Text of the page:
But change is in the air: the last couple of years have seen the sector marching towards green, with market players keen to join forces: a good example is the ‘Green and Sustainable Finance Cluster Germany‘ initiative, (which emerged in 2018 from the fusion of the Deutsche Börse‘s ‘Accelerating Sustainable Finance Initiative’ and the ‘Green Finance Cluster Frankfurt’ from the Hessian Ministry of Economics), to bundle sustainable finance activities of various stakeholders, including the country’s largest commercial banks and insurance firms, to realise synergies and achieve a faster, more efficient transformation of the industry.
Rising sustainable investment activity proves that the work is already paying off
Unsurprisingly, considering the niche status of sustainable finance in Germany, demand for green investments had been sluggish, while green investment opportunities remained fairly limited and regionally focused. However, the sector’s current drive to embrace sustainability is already bearing some fruit: sustainable investment activity rose considerably, 23%, to €270 billion ($318.64 billion) between 2018 and 2019 (still only representing a small market share of 5.4% of the country’s fund market in that year), and the influx into sustainably managed funds continued in the first three months of 2020, with German investors - steering €3.4 billion ($4.01 billion) into sustainable finance products between January and March, whereas public funds in the country saw total capital outflows of over €17 billion ($20.06 billion).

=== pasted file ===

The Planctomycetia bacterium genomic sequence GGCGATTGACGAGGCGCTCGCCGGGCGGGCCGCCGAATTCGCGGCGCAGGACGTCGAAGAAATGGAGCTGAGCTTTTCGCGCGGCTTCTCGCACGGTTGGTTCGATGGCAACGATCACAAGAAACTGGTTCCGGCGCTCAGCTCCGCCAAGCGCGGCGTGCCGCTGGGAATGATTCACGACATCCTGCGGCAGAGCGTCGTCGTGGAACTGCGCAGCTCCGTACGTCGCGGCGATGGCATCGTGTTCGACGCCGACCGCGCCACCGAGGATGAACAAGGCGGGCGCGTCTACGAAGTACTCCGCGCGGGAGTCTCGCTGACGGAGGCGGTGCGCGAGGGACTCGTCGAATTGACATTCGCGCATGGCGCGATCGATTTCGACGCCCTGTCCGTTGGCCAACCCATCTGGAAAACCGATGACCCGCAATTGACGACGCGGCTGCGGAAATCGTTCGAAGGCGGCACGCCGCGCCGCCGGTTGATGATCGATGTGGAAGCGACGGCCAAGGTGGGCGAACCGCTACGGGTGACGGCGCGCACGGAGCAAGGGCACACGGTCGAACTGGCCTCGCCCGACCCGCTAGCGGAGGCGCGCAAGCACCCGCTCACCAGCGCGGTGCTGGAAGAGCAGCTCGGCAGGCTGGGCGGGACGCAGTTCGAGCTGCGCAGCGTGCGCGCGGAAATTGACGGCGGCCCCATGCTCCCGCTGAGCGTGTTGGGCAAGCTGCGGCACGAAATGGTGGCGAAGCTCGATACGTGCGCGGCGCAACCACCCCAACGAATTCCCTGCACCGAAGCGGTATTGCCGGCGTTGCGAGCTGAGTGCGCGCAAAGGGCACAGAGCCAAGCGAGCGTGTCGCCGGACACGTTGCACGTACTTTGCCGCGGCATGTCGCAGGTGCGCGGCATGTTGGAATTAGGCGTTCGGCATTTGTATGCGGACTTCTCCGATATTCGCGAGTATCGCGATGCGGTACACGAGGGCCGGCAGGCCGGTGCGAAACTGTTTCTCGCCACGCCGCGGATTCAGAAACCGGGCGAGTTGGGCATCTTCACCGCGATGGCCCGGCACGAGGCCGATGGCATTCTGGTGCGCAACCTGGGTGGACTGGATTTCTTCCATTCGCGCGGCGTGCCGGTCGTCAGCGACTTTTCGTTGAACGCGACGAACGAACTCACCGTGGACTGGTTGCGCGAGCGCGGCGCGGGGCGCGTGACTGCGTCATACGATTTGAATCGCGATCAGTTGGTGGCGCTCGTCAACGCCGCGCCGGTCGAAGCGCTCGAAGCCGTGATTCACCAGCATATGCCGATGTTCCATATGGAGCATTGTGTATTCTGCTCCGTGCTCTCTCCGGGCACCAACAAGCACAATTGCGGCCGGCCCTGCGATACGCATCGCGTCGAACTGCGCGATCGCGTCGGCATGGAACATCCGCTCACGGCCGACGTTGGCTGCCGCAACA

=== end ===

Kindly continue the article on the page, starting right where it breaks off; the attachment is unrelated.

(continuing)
Energy transition financing behind steady growth of German Green Bonds market